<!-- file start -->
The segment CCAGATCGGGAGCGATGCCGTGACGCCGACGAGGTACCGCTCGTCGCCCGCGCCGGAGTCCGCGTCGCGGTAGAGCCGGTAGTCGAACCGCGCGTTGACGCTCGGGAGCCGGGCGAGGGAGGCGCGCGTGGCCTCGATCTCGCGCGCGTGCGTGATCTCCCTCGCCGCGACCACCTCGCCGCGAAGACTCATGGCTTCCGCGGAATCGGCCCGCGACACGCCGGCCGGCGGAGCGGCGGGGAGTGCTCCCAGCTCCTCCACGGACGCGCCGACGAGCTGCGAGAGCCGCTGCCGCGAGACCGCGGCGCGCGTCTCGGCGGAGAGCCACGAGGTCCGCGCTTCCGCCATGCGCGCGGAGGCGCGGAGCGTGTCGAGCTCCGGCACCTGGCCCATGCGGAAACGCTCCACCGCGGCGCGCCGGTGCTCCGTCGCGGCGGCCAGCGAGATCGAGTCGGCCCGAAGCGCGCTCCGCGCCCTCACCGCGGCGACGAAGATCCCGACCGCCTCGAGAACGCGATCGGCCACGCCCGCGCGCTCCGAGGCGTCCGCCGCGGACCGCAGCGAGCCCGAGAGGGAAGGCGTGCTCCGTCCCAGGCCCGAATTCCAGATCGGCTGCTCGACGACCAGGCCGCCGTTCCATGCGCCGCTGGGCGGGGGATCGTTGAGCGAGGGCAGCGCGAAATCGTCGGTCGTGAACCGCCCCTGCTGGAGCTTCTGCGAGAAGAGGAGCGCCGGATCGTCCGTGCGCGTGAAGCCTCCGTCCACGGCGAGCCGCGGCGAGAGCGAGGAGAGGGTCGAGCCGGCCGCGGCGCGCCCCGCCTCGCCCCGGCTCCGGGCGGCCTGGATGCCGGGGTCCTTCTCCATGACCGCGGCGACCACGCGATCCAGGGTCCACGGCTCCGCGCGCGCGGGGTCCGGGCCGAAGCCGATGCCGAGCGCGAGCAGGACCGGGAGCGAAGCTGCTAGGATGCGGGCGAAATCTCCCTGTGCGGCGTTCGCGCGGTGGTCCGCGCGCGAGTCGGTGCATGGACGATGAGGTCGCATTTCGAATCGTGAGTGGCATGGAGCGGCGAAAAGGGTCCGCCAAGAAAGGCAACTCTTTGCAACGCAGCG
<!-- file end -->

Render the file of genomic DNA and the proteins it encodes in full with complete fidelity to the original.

The segment CCAGATCGGGAGCGATGCCGTGACGCCGACGAGGTACCGCTCGTCGCCCGCGCCGGAGTCCGCGTCGCGGTAGAGCCGGTAGTCGAACCGCGCGTTGACGCTCGGGAGCCGGGCGAGGGAGGCGCGCGTGGCCTCGATCTCGCGCGCGTGCGTGATCTCCCTCGCCGCGACCACCTCGCCGCGAAGACTCATGGCTTCCGCGGAATCGGCCCGCGACACGCCGGCCGGCGGAGCGGCGGGGAGTGCTCCCAGCTCCTCCACGGACGCGCCGACGAGCTGCGAGAGCCGCTGCCGCGAGACCGCGGCGCGCGTCTCGGCGGAGAGCCACGAGGTCCGCGCTTCCGCCATGCGCGCGGAGGCGCGGAGCGTGTCGAGCTCCGGCACCTGGCCCATGCGGAAACGCTCCACCGCGGCGCGCCGGTGCTCCGTCGCGGCGGCCAGCGAGATCGAGTCGGCCCGAAGCGCGCTCCGCGCCCTCACCGCGGCGACGAAGATCCCGACCGCCTCGAGAACGCGATCGGCCACGCCCGCGCGCTCCGAGGCGTCCGCCGCGGACCGCAGCGAGCCCGAGAGGGAAGGCGTGCTCCGTCCCAGGCCCGAATTCCAGATCGGCTGCTCGACGACCAGGCCGCCGTTCCATGCGCCGCTGGGCGGGGGATCGTTGAGCGAGGGCAGCGCGAAATCGTCGGTCGTGAACCGCCCCTGCTGGAGCTTCTGCGAGAAGAGGAGCGCCGGATCGTCCGTGCGCGTGAAGCCTCCGTCCACGGCGAGCCGCGGCGAGAGCGAGGAGAGGGTCGAGCCGGCCGCGGCGCGCCCCGCCTCGCCCCGGCTCCGGGCGGCCTGGATGCCGGGGTCCTTCTCCATGACCGCGGCGACCACGCGATCCAGGGTCCACGGCTCCGCGCGCGCGGGGTCCGGGCCGAAGCCGATGCCGAGCGCGAGCAGGACCGGGAGCGAAGCTGCTAGGATGCGGGCGAAATCTCCCTGTGCGGCGTTCGCGCGGTGGTCCGCGCGCGAGTCGGTGCATGGACGATGAGGTCGCATTTCGAATCGTGAGTGGCATGGAGCGGCGAAAAGGGTCCGCCAAGAAAGGCAACTCTTTGCAACGCAGCG